WASHINGTON, December 28, 2010 – The World Bank (WB) today announces the immediate disbursement of US$150 million to support Colombia in the face of the humanitarian emergency the country’s worst rainy season in decades. According to official figures this emergency has already affected more than two million people.
These funds come from a contingency loan, approved on December 18th, 2008, that was intended for disaster risk financing. The government specifically chose the Catastrophe Deferred Drawdown Option (Cat DDO) loan, which functions as a line of credit to provide countries with immediate access to financing following a natural disaster.
Cat DDO funds can be disbursed (partially or in full) when the occurrence of a natural disaster leads to the declaration of a state of emergency. The government requested the use of this instrument from the WB as its gives the authorities the flexibility to use the funds only if needed. The Cat DDO complements Colombia’s existing disaster risk management program.
Through the disbursement, “We join the international community’s efforts to address this call for solidarity in favor of millions of Colombian victims,” said Gloria Grandolini, World Bank Director for Mexico and Colombia. “People come first. We agree with the priorities set forth by President Santos: to deliver humanitarian aid first, then emergency care and lastly reconstruction,” she added.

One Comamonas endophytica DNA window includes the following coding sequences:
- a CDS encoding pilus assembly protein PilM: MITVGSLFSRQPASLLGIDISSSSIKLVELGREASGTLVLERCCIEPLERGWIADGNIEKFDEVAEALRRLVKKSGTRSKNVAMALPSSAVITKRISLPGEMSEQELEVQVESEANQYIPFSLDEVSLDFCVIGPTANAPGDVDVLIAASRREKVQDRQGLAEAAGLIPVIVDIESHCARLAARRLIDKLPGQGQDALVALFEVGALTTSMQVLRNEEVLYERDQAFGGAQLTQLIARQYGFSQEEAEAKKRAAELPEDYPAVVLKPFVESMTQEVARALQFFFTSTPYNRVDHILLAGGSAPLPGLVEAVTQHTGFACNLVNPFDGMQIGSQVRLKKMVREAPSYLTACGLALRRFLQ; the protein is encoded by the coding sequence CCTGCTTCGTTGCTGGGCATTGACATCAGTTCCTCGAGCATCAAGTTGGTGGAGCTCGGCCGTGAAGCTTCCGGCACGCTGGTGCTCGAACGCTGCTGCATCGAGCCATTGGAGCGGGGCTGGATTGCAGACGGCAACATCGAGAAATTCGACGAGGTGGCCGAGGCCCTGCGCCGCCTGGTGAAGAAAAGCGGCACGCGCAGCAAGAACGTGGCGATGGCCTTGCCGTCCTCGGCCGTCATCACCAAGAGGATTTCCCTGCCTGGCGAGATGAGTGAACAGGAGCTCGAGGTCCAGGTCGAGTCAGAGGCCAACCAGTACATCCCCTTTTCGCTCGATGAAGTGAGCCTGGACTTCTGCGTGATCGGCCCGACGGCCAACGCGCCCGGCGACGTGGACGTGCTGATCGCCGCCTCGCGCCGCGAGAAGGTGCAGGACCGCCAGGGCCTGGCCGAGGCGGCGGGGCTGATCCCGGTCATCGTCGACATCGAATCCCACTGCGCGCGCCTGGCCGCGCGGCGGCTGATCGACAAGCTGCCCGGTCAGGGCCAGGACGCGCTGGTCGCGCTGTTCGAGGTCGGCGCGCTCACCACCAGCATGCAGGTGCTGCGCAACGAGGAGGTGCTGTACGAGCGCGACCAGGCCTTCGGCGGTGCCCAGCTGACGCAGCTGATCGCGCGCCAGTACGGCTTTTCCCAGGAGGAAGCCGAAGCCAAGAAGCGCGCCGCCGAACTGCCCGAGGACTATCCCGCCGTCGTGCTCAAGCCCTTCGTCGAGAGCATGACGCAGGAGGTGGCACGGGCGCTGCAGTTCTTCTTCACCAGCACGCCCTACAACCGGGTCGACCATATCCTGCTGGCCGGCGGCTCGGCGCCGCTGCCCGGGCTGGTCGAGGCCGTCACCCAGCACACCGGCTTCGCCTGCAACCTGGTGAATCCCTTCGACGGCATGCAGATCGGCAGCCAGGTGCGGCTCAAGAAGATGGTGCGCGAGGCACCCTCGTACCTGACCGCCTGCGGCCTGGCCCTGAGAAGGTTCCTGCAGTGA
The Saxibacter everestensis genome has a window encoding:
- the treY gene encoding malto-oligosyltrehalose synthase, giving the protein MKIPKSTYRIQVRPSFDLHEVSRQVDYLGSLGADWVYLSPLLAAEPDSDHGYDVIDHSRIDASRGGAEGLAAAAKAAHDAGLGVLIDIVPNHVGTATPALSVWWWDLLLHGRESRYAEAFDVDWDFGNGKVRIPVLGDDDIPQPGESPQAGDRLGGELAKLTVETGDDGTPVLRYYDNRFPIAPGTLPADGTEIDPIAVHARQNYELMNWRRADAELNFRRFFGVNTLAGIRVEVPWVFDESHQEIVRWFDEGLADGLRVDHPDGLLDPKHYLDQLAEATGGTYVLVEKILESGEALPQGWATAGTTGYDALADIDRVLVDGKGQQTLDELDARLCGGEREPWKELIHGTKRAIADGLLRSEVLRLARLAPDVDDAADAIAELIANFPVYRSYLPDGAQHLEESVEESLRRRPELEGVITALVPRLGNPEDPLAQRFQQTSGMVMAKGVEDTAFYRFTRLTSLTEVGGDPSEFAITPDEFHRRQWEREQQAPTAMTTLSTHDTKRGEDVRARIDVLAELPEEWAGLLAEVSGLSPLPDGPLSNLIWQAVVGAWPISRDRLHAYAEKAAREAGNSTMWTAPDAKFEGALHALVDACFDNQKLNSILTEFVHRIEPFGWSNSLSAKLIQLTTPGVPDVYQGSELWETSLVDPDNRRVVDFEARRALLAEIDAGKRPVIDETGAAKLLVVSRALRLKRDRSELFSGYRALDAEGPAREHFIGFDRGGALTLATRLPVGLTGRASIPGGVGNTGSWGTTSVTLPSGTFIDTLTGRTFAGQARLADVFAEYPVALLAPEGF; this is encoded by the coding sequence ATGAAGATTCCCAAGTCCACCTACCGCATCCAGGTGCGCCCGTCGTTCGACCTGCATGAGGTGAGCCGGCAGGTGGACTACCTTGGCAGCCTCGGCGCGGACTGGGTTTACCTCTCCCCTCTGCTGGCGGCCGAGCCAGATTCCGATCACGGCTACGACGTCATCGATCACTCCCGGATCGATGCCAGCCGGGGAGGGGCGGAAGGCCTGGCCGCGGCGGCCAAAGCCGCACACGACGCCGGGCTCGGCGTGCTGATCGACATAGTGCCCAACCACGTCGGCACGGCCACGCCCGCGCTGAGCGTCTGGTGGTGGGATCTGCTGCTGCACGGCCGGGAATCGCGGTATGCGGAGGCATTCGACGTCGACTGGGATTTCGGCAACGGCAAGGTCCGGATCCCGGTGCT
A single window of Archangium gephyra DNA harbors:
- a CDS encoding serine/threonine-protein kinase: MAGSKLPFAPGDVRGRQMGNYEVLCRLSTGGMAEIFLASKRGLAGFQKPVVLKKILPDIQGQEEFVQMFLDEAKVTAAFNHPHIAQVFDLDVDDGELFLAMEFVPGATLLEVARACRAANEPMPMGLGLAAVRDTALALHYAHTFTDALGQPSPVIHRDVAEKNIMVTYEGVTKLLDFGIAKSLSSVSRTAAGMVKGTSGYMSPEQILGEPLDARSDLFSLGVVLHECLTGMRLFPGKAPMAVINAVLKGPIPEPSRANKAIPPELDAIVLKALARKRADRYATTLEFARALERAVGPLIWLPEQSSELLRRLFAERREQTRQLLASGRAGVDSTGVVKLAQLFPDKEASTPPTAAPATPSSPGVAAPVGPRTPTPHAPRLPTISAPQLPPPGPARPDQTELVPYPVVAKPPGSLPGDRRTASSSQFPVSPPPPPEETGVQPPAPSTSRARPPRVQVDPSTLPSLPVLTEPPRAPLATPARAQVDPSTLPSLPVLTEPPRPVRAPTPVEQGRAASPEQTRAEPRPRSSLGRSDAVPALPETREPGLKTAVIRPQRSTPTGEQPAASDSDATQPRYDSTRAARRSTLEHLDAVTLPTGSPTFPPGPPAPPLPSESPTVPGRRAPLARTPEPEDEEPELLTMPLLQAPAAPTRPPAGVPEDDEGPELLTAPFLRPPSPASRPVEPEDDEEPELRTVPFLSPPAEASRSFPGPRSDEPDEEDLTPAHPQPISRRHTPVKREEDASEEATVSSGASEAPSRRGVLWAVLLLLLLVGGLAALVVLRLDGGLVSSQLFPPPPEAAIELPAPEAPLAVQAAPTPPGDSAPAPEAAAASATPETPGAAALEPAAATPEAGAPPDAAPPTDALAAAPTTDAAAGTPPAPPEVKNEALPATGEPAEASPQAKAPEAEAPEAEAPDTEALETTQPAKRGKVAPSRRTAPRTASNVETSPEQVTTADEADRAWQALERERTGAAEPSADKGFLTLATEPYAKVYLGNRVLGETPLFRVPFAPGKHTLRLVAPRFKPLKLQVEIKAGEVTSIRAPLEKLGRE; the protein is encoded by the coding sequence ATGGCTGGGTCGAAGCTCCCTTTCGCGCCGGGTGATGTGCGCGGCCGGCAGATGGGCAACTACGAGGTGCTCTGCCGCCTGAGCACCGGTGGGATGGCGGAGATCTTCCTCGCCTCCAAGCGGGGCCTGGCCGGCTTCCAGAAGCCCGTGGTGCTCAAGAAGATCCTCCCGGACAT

The Bank’s engagement in the area of disaster risk management seeks to improve risk identification and mitigation, increase prevention, reduce vulnerability to natural disasters, and improve the quality of services delivered by the National Disaster Prevention and Management System. It also seeks to coordinate national efforts to respond to this emergency.
Initiatives focus on delivering a comprehensive service package including advisory services, knowledge, and the coordination of services in support of the Colombian government’s initiative to provide swift emergency assistance.
The US$150 million disbursement supports the government in addressing immediate needs. The engagement also seeks to improve prevention, reduce vulnerability to natural disasters, and improve the quality of services delivered by the National Disaster Prevention and Management System.